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The powerful legacy of Daniel Craig's James Bond


The 2000s marked a point of supreme uncertainty for the life of James Bond. After Pierce Brosnan’s version of Ian Fleming’s archetypal spy failed to capture the public’s imagination in films like GoldenEye and Tomorrow Never Dies, the franchise found itself in a particularly tricky situation. The popularity of the 1997 bond-spoof Austin Powers: International Man Of Mystery cast the bawdy campness that had defined the Sean Connery and Roger Moore eras in a terrible light.

With the impact of 9/11 still ringing in the world’s ears, the 2002 film Die Another Day sounded the final death-knell of films of its kind. Suddenly, the slapstick Bond portrayed in movies like Octopussy stopped seeming so funny. As Barabara Brocolli, producer of the Daniel Craig-era bond films, said of that period in the early ’00s: “We felt the world has changed and the nature of these films has to change.” Brocolli wanted to return to the darker tone of the early bond films and capture the modern world’s anxieties. But, it wasn’t just a case of finding the suitable script, 007 needed a new leading man to take the franchise into its new golden age. Cue, Daniel Craig.

When Brocollio offered the then 36-year old Craig an audition for the coveted Bond role, he thought she must be joking. Judging from the actors who had come before him, he clearly wasn’t the correct fit. He didn’t have a clean-cut look or the charming demeanour. He was rugged, for God’s sake, more gut-puncher than smooth-talker. However, in Brocolli’s eyes, he represented the perfect candidate for a new type of Bond, a vulnerable Bond, a tragic hero with weaknesses and flaws. 

Craig brought a hard-edged quality to Bond, an impenetrable cool that seemed to hide a quiet and untamable range. This, of course, was all helped by the fact that the actor had the face of a man audiences could imagine starting a fight outside a club at four in the morning. It is the anti-hero quality of Craig’s Bond that has given him such enduring appeal. The brutality of the fight scenes in films like Spectre dissolved the boundary between on-screen fight choreography and the reality of violence. In Craig’s hands, Bond is less a highly skilled assassin with a “license to kill” and more a blunt instrument for whom the inherently violent nature of his work takes a severe toll.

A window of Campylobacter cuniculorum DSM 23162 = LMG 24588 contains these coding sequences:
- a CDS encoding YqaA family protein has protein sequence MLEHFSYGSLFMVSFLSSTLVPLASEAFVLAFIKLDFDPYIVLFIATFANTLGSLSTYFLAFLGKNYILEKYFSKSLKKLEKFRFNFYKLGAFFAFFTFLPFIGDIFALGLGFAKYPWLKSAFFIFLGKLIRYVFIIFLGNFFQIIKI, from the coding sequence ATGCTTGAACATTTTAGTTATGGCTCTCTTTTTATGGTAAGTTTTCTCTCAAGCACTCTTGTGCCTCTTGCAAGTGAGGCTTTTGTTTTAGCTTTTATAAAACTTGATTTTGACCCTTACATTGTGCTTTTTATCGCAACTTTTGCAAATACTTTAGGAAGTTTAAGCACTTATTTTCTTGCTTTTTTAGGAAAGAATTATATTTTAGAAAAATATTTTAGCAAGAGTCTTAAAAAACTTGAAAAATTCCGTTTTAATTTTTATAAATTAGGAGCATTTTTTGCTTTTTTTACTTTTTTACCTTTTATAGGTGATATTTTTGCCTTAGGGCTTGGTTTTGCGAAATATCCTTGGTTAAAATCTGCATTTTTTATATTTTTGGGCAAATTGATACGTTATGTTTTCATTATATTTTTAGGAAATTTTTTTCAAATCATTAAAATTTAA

Audiences were also shocked to discover that Craig’s Bond was not necessarily one they wanted to emulate. Previous incarnations of the international spy had always been sources of aspiration. In contrast, the Bond of Casino RoyaleQuantum Of Solace and Skyfall was a hard-drinking workaholic with some serious attachment issues. He seemed to lay all the ugly sides of Bond’s character startlingly bare. This character development allowed screenwriters to gradually transform the franchise’s titular sex-pest into a hero worthy of the post #MeToo landscape.

In this way, the Daniel Craig era slowly did away with the glaring misogynist portrayal of ‘Bond Girls’, which had made 007 synonymous with industry-led sexism for so many years. The vulnerability of Craig’s Bond allowed screenwriters to do away with the red-blooded promiscuity that had defined the character for so long and open up audiences to the possibility that Bond might be capable of love. That slow stripping away of the layers and layers of toxic masculinity that have surrounded Bond since his inception has now culminated in 2021’s No Time To Die, the final edition of Daniel Craig in the iconic role. With Fleabag’s Phoebe Waller-Bridge having been bought into polishing the script, this year’s Bond is set to bring the franchise right up to the present day, warts and all.

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